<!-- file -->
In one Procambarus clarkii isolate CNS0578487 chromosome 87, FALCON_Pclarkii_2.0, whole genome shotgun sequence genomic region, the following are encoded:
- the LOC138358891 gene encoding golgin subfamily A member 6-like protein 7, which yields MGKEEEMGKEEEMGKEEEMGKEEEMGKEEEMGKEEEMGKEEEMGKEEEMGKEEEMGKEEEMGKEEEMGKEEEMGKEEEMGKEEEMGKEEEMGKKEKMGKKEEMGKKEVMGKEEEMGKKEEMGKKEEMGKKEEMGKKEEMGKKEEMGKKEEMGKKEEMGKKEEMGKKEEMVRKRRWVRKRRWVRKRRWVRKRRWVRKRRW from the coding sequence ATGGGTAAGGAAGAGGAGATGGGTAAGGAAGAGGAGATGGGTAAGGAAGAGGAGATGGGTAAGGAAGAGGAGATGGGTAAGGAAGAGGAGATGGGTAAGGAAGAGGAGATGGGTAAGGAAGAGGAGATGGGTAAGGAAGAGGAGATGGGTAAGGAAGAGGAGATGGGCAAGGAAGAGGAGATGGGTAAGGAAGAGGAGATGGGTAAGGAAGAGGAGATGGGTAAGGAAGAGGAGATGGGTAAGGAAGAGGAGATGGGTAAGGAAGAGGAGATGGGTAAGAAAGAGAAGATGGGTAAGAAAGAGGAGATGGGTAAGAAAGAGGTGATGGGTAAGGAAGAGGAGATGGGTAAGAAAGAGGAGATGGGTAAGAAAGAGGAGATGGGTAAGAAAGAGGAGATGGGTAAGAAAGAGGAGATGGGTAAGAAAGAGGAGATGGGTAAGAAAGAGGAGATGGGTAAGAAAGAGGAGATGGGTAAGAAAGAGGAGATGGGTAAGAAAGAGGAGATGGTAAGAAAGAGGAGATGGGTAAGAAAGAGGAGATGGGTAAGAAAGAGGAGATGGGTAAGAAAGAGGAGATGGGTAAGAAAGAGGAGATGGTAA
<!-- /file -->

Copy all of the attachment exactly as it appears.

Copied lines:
In one Procambarus clarkii isolate CNS0578487 chromosome 87, FALCON_Pclarkii_2.0, whole genome shotgun sequence genomic region, the following are encoded:
- the LOC138358891 gene encoding golgin subfamily A member 6-like protein 7, which yields MGKEEEMGKEEEMGKEEEMGKEEEMGKEEEMGKEEEMGKEEEMGKEEEMGKEEEMGKEEEMGKEEEMGKEEEMGKEEEMGKEEEMGKEEEMGKKEKMGKKEEMGKKEVMGKEEEMGKKEEMGKKEEMGKKEEMGKKEEMGKKEEMGKKEEMGKKEEMGKKEEMGKKEEMVRKRRWVRKRRWVRKRRWVRKRRWVRKRRW from the coding sequence ATGGGTAAGGAAGAGGAGATGGGTAAGGAAGAGGAGATGGGTAAGGAAGAGGAGATGGGTAAGGAAGAGGAGATGGGTAAGGAAGAGGAGATGGGTAAGGAAGAGGAGATGGGTAAGGAAGAGGAGATGGGTAAGGAAGAGGAGATGGGTAAGGAAGAGGAGATGGGCAAGGAAGAGGAGATGGGTAAGGAAGAGGAGATGGGTAAGGAAGAGGAGATGGGTAAGGAAGAGGAGATGGGTAAGGAAGAGGAGATGGGTAAGGAAGAGGAGATGGGTAAGAAAGAGAAGATGGGTAAGAAAGAGGAGATGGGTAAGAAAGAGGTGATGGGTAAGGAAGAGGAGATGGGTAAGAAAGAGGAGATGGGTAAGAAAGAGGAGATGGGTAAGAAAGAGGAGATGGGTAAGAAAGAGGAGATGGGTAAGAAAGAGGAGATGGGTAAGAAAGAGGAGATGGGTAAGAAAGAGGAGATGGGTAAGAAAGAGGAGATGGGTAAGAAAGAGGAGATGGTAAGAAAGAGGAGATGGGTAAGAAAGAGGAGATGGGTAAGAAAGAGGAGATGGGTAAGAAAGAGGAGATGGGTAAGAAAGAGGAGATGGTAA